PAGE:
Mom’s crusade: Family of dead Bushwick cyclist blast city for lax enforcement

Mom’s crusade: Family of dead Bushwick cyclist blast city for lax enforcement

The parents of deceased cyclist Matthew Lefevre blasted the NYPD for stonewalling the family about the hit-and-run accident that killed their son in Williamsburg last week.

Lefevre’s father and mother, Alain and Erika, and several family members flew in from Canada to bury their son at Green-Wood Cemetery on Tuesday — then led a rally at police headquarters in Lower Manhattan the next day to vent their frustration.

“We’ve been here for five days and we have had no communication with police,” said Erika Lefevre. “We owe it to our son to find out what actually did happen and why it happened. This case has to be looked at seriously.”

The Canadian-born Bushwick-based artist was riding alongside a flatbed truck on Morgan Avenue last Wednesday when a flatbed truck ran him down.

Police quickly identified the truck, which was parked one block away from the accident, and tracked down the driver, who told cops that he was not aware that he had struck anyone, a police source said.

The driver was not charged after the NYPD’s “investigation” revealed “no criminality,” a police spokesman said.

“Sometimes these things are just accidents, unfortunately,” the spokesman continued.

Here, Erika Lefevre poses with a supporter, David Dartley.

Cycling advocates blasted that response.

“There is no other crime in the world where the perpetrator can say, ‘I didn’t see him,’ and that’s an excuse,” said Mike Murphy of Transportation Alternatives, which helped organize the rally. “If you didn’t see him, you’re failing to exercise the due care required by law. The guy who was at fault just shrugged and said, ‘Oops,’ and can get off.”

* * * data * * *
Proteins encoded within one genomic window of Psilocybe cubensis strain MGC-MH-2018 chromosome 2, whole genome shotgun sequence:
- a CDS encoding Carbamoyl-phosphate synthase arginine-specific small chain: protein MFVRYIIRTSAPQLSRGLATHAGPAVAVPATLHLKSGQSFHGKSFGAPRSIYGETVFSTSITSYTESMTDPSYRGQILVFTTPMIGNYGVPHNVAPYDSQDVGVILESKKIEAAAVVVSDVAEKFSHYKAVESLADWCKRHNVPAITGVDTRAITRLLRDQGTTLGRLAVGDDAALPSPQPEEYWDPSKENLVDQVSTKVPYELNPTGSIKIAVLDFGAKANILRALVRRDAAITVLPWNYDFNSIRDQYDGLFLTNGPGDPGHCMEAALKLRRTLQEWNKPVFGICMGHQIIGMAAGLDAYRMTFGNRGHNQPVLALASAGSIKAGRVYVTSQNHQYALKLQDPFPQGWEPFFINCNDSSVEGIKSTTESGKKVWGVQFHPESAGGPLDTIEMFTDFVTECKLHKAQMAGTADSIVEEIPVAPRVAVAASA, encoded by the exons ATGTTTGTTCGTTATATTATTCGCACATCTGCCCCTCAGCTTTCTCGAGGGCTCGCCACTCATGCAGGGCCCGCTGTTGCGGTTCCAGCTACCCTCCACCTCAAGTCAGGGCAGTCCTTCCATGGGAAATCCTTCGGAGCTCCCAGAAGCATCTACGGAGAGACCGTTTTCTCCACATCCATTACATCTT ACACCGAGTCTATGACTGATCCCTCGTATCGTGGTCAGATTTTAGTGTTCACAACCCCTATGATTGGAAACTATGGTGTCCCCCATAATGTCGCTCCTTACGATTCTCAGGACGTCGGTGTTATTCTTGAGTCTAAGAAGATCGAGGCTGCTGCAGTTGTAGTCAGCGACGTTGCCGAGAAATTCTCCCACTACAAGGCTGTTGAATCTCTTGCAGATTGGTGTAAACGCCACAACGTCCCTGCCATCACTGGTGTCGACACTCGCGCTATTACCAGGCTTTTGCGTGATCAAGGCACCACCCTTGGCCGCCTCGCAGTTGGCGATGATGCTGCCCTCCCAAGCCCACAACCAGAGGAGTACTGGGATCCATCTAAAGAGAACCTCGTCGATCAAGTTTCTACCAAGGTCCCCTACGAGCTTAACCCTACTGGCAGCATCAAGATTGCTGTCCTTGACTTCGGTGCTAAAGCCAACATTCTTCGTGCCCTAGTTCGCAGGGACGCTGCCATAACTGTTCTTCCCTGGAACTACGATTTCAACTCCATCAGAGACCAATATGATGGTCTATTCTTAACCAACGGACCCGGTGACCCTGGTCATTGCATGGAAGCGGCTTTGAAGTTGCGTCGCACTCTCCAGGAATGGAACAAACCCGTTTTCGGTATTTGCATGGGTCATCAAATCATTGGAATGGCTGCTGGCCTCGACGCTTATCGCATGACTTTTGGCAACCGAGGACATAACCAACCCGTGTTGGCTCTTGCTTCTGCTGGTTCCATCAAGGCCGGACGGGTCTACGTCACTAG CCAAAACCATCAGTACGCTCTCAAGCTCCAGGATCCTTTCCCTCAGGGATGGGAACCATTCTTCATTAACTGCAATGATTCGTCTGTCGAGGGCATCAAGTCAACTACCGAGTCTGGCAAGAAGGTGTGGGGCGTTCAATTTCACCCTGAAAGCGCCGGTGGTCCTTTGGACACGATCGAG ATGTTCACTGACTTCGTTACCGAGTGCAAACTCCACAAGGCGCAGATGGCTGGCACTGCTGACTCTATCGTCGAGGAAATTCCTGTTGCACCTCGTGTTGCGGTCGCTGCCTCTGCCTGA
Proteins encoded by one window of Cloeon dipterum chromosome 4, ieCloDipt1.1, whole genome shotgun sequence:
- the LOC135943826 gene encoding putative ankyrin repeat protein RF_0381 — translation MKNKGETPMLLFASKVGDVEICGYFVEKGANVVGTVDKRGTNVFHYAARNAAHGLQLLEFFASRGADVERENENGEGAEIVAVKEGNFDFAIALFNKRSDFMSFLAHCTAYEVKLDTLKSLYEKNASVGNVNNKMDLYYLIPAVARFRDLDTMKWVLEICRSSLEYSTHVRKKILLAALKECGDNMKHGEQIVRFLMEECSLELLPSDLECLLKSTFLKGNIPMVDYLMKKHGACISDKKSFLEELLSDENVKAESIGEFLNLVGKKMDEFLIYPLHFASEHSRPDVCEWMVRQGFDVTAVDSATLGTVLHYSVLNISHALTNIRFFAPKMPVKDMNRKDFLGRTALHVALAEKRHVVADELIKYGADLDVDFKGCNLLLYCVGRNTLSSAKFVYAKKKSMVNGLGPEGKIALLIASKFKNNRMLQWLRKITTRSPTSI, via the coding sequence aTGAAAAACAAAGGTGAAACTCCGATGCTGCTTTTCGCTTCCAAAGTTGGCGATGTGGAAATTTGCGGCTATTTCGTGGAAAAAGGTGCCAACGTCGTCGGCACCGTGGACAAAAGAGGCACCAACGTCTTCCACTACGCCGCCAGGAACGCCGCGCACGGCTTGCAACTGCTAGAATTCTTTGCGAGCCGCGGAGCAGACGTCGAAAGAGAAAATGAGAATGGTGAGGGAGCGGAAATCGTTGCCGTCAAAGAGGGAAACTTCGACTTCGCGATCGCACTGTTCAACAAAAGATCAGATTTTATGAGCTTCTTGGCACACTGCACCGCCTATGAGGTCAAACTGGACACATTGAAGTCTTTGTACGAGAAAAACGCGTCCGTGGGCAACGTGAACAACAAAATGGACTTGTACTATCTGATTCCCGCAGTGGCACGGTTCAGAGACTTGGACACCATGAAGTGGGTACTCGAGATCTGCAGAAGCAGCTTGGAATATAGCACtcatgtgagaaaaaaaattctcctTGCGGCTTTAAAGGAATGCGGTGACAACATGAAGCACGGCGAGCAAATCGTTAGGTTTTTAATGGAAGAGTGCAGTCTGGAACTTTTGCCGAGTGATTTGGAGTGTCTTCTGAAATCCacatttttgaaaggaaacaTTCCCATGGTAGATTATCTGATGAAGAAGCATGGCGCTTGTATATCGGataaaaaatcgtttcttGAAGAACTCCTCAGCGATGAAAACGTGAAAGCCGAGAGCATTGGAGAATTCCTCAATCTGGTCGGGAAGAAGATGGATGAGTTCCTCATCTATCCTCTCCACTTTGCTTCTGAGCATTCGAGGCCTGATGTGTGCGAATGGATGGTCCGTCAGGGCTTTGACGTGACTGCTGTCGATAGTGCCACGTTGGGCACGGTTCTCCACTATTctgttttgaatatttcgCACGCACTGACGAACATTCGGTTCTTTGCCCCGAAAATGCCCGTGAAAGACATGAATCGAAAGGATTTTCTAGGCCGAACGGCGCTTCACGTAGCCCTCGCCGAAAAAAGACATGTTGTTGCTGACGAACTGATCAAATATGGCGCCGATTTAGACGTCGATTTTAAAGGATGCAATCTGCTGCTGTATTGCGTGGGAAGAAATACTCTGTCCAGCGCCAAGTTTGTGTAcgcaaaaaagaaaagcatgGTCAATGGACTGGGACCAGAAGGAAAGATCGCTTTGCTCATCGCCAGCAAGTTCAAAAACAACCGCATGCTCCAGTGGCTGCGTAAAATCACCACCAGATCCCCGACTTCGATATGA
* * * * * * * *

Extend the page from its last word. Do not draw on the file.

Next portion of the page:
Lefevre’s death is the fourth cycling fatality to occur in Williamsburg in the past three months — nearly all of which have occurred on busy truck routes that do not have painted bike lanes.

This week, Lefevre is being mourned by hundreds of artists in Brooklyn, where he has lived for the past year and a half, and Montreal, where he has shown his paintings and sculptures in galleries for nearly eight years.

Dozens of friends have flown in from the Canadian art capitals of Montreal, Toronto, Edmonton, and Quebec to comfort his family and mourn the loss of the promising artist (to view a slideshow of his recent work, visit BrooklynPaper.com).

Lefevre’s mother is calling on the city will pay greater attention to traffic enforcement.

“These streets should be safe for cyclists as well as pedestrians and drivers,” said Lefevre. “There seems to be a real negligence concerning these traffic accidents and that should not be happening. I find really shocking.”

Promising artist Mathieu Lefevre was killed when his bicycle was run down on Wednesday morning in Williamsburg.